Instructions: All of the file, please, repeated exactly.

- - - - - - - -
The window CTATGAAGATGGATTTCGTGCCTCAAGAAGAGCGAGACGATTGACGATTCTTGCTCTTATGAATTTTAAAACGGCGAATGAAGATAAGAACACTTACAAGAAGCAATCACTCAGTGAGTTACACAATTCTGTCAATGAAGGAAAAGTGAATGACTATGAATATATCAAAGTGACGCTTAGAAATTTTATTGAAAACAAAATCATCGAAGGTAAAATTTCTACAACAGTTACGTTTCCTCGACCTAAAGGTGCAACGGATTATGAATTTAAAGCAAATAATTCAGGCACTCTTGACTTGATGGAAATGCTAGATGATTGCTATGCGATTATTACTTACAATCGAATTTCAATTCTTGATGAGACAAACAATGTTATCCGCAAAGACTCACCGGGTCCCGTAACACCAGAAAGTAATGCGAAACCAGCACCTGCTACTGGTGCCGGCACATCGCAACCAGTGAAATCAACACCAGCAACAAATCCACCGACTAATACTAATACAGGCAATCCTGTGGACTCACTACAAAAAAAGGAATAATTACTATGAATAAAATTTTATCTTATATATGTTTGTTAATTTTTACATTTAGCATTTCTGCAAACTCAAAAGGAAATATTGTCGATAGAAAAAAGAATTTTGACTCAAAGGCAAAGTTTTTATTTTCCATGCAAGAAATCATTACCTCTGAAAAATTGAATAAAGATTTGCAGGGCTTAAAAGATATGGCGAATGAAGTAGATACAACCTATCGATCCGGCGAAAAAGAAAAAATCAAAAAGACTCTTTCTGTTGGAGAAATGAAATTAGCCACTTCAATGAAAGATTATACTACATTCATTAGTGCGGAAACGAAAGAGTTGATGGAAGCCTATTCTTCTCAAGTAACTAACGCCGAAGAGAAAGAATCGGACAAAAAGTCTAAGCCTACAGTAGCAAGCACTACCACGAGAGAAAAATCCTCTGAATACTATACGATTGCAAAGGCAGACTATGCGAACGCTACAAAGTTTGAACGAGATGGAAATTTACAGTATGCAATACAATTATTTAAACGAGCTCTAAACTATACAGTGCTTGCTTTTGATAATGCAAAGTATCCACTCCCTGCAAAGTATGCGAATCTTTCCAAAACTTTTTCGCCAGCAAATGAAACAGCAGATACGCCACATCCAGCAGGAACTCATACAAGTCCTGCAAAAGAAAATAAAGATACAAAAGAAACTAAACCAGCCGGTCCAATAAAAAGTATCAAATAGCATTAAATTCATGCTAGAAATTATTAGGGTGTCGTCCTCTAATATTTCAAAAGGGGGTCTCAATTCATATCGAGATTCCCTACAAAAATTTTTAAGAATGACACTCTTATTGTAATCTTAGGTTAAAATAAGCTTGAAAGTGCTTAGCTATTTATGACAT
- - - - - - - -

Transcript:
The window CTATGAAGATGGATTTCGTGCCTCAAGAAGAGCGAGACGATTGACGATTCTTGCTCTTATGAATTTTAAAACGGCGAATGAAGATAAGAACACTTACAAGAAGCAATCACTCAGTGAGTTACACAATTCTGTCAATGAAGGAAAAGTGAATGACTATGAATATATCAAAGTGACGCTTAGAAATTTTATTGAAAACAAAATCATCGAAGGTAAAATTTCTACAACAGTTACGTTTCCTCGACCTAAAGGTGCAACGGATTATGAATTTAAAGCAAATAATTCAGGCACTCTTGACTTGATGGAAATGCTAGATGATTGCTATGCGATTATTACTTACAATCGAATTTCAATTCTTGATGAGACAAACAATGTTATCCGCAAAGACTCACCGGGTCCCGTAACACCAGAAAGTAATGCGAAACCAGCACCTGCTACTGGTGCCGGCACATCGCAACCAGTGAAATCAACACCAGCAACAAATCCACCGACTAATACTAATACAGGCAATCCTGTGGACTCACTACAAAAAAAGGAATAATTACTATGAATAAAATTTTATCTTATATATGTTTGTTAATTTTTACATTTAGCATTTCTGCAAACTCAAAAGGAAATATTGTCGATAGAAAAAAGAATTTTGACTCAAAGGCAAAGTTTTTATTTTCCATGCAAGAAATCATTACCTCTGAAAAATTGAATAAAGATTTGCAGGGCTTAAAAGATATGGCGAATGAAGTAGATACAACCTATCGATCCGGCGAAAAAGAAAAAATCAAAAAGACTCTTTCTGTTGGAGAAATGAAATTAGCCACTTCAATGAAAGATTATACTACATTCATTAGTGCGGAAACGAAAGAGTTGATGGAAGCCTATTCTTCTCAAGTAACTAACGCCGAAGAGAAAGAATCGGACAAAAAGTCTAAGCCTACAGTAGCAAGCACTACCACGAGAGAAAAATCCTCTGAATACTATACGATTGCAAAGGCAGACTATGCGAACGCTACAAAGTTTGAACGAGATGGAAATTTACAGTATGCAATACAATTATTTAAACGAGCTCTAAACTATACAGTGCTTGCTTTTGATAATGCAAAGTATCCACTCCCTGCAAAGTATGCGAATCTTTCCAAAACTTTTTCGCCAGCAAATGAAACAGCAGATACGCCACATCCAGCAGGAACTCATACAAGTCCTGCAAAAGAAAATAAAGATACAAAAGAAACTAAACCAGCCGGTCCAATAAAAAGTATCAAATAGCATTAAATTCATGCTAGAAATTATTAGGGTGTCGTCCTCTAATATTTCAAAAGGGGGTCTCAATTCATATCGAGATTCCCTACAAAAATTTTTAAGAATGACACTCTTATTGTAATCTTAGGTTAAAATAAGCTTGAAAGTGCTTAGCTATTTATGACAT